Writing Across Media (WAM) was developed in the Summer of 2008 as an elective course for the Informatics minor supported by the Illinois Informatics Institute. The course is a collaboration of the Writing Across Media Steering Committee, led by Gail Hawisher, Jon Stone, and Mark Barnes, and including Paul Prior, Patrick Berry, Amber Buck, and Jenica Roberts. In 2009, Writing Across Media became an Advanced Composition course and is currently crosslisted as INFO 303/WRIT 303.
The WAM course is influenced by work in writing studies and related fields that argues for the expansion of writing courses to include composing practices occurring not just through print text, but through other modes as well. As Bill Cope and Mary Kalantzis (2000) and Gunther Kress (2003) have argued, notions of literacy have expanded to include visual and other means of communication in a variety of modes, both digital and nondigital. Writing (alphabetic literacy), Kress asserts, often represents only a portion of the meaning writers want to convey. Therefore literate practices need to convey a full range of modes and media (alphabet, photographs, video, color, sound). WAM takes up calls by Cheryl Ball (2004) and Jeff Rice (2007) to focus not only on the analysis of multimodal texts in writing classes but also the composition of these texts.
WAM broadens students’ understanding of written discourse as it is produced, represented, and read across a variety of media. Students learn how writing and composition changes through digital productions that may also rely on sound, still and moving images, animation, and other media to create meaning. Through their own hands-on multimedia productions, they also learn how theoretical perspectives lead to the rethinking of conventional rhetorical concepts such as authorship, audience, process, revision, and design when applied to digital contexts. The WAM curriculum design has been inspired by a wealth of examples of new media compositions in writing studies, from the assignments provided in Anne Wysocki, Johndan Johnson-Eilola, Cynthia Selfe, and Geoffrey Sirc’s collection, Writing New Media (2004), Jody Shipka’s (2005) museum assignments, and Heidi McKee’s sound-based webtexts (2006), to the ideas and examples presented the journal Kairos: A Journal of Rhetoric, Technology, and Pedagogy. We've also been influenced by colleagues here at the University of Illinois, particularly Joseph Squier and Maria Lovett through their work in the development of Art 250: Writing with Video.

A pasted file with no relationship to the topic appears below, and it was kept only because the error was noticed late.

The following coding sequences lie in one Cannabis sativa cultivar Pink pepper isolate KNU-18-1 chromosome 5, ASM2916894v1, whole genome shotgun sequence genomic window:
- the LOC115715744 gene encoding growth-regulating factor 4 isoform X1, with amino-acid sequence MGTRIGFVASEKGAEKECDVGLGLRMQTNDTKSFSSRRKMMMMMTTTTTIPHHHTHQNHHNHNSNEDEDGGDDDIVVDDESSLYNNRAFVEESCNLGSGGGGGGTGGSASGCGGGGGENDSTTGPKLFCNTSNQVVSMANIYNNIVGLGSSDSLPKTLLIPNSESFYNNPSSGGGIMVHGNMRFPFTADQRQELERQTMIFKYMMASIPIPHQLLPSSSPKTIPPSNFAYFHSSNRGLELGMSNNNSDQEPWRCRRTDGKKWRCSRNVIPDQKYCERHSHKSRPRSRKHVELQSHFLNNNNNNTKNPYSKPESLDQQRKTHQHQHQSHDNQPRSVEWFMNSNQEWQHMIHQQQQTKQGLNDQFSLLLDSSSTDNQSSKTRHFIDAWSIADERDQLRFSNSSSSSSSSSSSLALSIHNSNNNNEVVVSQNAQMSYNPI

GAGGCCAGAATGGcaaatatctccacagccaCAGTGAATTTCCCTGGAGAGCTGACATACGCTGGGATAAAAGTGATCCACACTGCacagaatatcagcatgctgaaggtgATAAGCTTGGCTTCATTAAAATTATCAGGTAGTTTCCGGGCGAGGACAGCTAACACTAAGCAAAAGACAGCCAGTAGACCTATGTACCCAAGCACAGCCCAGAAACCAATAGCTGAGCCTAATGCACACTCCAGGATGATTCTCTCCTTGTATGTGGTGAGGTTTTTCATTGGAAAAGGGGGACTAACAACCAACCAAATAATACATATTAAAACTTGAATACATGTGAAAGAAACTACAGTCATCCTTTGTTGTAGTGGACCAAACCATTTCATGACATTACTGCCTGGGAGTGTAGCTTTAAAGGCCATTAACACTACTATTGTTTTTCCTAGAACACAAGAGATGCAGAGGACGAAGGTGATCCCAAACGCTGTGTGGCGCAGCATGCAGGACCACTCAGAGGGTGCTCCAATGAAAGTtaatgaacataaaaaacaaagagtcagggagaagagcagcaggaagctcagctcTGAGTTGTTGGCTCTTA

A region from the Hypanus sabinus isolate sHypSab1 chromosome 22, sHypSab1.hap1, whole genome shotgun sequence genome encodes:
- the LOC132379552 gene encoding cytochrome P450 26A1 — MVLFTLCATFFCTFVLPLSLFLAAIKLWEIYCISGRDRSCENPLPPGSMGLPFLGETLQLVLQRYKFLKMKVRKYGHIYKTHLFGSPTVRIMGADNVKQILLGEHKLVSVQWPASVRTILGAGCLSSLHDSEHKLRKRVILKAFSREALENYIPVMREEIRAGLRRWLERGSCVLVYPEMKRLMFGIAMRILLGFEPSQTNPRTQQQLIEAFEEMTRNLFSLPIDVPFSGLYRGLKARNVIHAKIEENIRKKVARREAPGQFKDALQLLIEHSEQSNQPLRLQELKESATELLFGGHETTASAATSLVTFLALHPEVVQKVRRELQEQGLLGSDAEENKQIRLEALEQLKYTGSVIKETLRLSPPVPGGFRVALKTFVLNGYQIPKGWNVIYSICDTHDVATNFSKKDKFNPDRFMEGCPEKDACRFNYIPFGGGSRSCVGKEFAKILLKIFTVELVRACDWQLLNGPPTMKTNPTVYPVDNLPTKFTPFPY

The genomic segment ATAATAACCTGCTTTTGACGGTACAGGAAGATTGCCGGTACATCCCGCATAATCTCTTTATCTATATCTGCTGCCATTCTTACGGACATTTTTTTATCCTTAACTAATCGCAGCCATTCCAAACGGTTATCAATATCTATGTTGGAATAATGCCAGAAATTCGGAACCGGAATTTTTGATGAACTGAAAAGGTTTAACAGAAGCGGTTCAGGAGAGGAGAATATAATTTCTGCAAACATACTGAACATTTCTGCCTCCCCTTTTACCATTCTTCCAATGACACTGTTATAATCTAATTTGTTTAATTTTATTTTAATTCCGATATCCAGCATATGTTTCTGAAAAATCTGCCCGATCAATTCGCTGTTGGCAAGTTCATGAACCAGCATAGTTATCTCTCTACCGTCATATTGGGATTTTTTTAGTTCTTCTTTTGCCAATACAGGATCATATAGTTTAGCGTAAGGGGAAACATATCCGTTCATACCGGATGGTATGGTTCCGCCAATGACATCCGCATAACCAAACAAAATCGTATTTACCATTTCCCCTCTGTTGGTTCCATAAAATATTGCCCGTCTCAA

Read more about the class in the Illinois Informatics Institute article: "Writing Across Media: Informatics class surges in popularity."
WAM image designed by Mark Barnes, website maintained by Center for Writing Studies.